There was a time, albeit a long time ago, when Chris Mullin couldn’t run nor jump.
Or at least, not very well.
“I probably should’ve picked another sport,” Mullin, now 48, confessed of his childhood playing days.
He didn’t. Basketball, bluntly put, was something Mullin really loved to do.
And now, only after a 16-year playing career in the NBA, 13 of which he spent as a member of the Warriors, the boy from Brooklyn can finally stop running — and jumping.
Just seven months after being inducted into basketball’s most coveted shrine, the Hall of Fame, Mullin on Monday night will again see his sporting legacy secured when his No. 17 Warriors jersey will be retired and raised toward the rafters in Oracle Arena.
“It’s always emotional when you look back on your life, and all the people that have influenced my life,” Mullin said, mentally sifting through all of the friendships spawned by way of the basketball court. “When it’s said and done, you take those friendships for life. And I’ve got some dear friends that will be there that evening.”
But looking back, as Mullin can testify, ain’t always easy.
It wasn’t that long ago when the Warriors, after five seasons as Golden State’s executive vice president of basketball operations, showed Mullin the door in 2009.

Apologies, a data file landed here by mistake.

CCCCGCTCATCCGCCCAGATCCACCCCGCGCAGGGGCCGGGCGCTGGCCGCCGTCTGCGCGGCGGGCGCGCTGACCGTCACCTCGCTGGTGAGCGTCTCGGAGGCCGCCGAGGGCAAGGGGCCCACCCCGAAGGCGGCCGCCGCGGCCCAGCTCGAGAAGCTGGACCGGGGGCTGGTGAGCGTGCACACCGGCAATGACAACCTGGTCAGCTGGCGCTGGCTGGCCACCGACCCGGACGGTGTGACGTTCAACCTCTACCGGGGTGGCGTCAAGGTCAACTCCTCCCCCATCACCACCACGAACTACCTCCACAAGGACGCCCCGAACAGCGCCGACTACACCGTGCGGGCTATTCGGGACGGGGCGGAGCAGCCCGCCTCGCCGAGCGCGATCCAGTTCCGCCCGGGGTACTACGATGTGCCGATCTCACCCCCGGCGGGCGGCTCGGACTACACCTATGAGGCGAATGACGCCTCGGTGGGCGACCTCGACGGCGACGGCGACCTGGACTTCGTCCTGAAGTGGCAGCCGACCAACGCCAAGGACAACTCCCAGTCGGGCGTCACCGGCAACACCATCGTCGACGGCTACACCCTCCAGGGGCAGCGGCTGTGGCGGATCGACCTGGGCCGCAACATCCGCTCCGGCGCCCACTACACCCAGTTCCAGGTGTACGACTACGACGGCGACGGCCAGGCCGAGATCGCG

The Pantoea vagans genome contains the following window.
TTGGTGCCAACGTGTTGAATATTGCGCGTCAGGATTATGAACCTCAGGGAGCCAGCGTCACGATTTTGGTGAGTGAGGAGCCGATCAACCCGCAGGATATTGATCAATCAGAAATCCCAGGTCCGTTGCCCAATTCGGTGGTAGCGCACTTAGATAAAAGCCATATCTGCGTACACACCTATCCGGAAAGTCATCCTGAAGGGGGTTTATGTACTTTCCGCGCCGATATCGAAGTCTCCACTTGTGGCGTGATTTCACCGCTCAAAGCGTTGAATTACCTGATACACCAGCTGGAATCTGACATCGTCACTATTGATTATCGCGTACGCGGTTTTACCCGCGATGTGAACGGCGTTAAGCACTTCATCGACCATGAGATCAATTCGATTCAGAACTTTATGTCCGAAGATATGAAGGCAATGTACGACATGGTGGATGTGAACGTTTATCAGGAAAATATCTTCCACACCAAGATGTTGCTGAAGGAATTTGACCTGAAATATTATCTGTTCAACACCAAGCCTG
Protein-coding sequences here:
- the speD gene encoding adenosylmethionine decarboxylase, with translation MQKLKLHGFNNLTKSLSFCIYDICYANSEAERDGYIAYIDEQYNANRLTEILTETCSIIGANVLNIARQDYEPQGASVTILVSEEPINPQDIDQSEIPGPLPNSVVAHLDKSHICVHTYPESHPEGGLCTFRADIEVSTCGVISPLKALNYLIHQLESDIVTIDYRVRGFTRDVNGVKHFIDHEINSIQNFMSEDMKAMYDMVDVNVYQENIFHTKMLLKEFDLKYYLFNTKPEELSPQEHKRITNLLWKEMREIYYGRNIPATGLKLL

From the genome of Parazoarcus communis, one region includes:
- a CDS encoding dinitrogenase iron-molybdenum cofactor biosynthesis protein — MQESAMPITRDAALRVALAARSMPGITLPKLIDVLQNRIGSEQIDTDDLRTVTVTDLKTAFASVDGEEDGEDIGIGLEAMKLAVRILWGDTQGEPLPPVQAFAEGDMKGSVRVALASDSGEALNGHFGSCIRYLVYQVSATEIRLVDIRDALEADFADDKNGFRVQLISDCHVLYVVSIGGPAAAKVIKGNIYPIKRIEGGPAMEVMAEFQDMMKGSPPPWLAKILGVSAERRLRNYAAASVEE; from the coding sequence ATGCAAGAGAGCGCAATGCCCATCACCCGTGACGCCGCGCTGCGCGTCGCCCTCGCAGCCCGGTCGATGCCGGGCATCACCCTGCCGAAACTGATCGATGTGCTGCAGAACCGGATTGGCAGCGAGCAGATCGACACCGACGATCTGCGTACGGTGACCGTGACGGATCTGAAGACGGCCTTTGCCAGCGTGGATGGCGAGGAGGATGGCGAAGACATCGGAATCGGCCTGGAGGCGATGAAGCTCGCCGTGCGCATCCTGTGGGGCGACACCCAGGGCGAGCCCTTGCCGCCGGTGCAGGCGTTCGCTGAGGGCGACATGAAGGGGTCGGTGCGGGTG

“It probably wasn’t the greatest exit strategy,” he said. “But the healing process begins the next day. Does it take time? Of course. For me, the way I live my life, it’s really important for me to never hold grudges.”
Mullin recently caught the men’s basketball Big East Conference tournament on TV, which marked the 30th year of the contest being housed at Madison Square Garden.
“That’stesting my memory,” Mullin chuckled. “I said, ‘I think we played in the first one.’”
After making a few phone calls to his St. John’s teammates, he correctly confirmed his suspicions. It was 1983 when Mullin was a sophomore and led St. John’s to the tourney title and was named MVP.
“I reminisce, but I don’t remember much. It’s been too long,” he said.
But some things are easier than others to remember. The other co-stars of the Warriors’ “Run TMC” — Tim Hardaway and Mitch Richmond, for instance — don’t take much smarts to recall. And the influences of his family and former general manager Al Attles, too, still aren’t lost on him.
“I had the passion, I had some God-given ability, no question about that,” Mullin said. “There was always people to guide me. I was lucky.”
Perhaps Mullin was lucky. But luck alone doesn’t win two Olympic gold medals, nor does it take one to the NBA Finals, as he did late in his career with the Indiana Pacers. And it sure doesn’t guarantee that long after a player hangs ’em up, that his jersey, too, will be retired.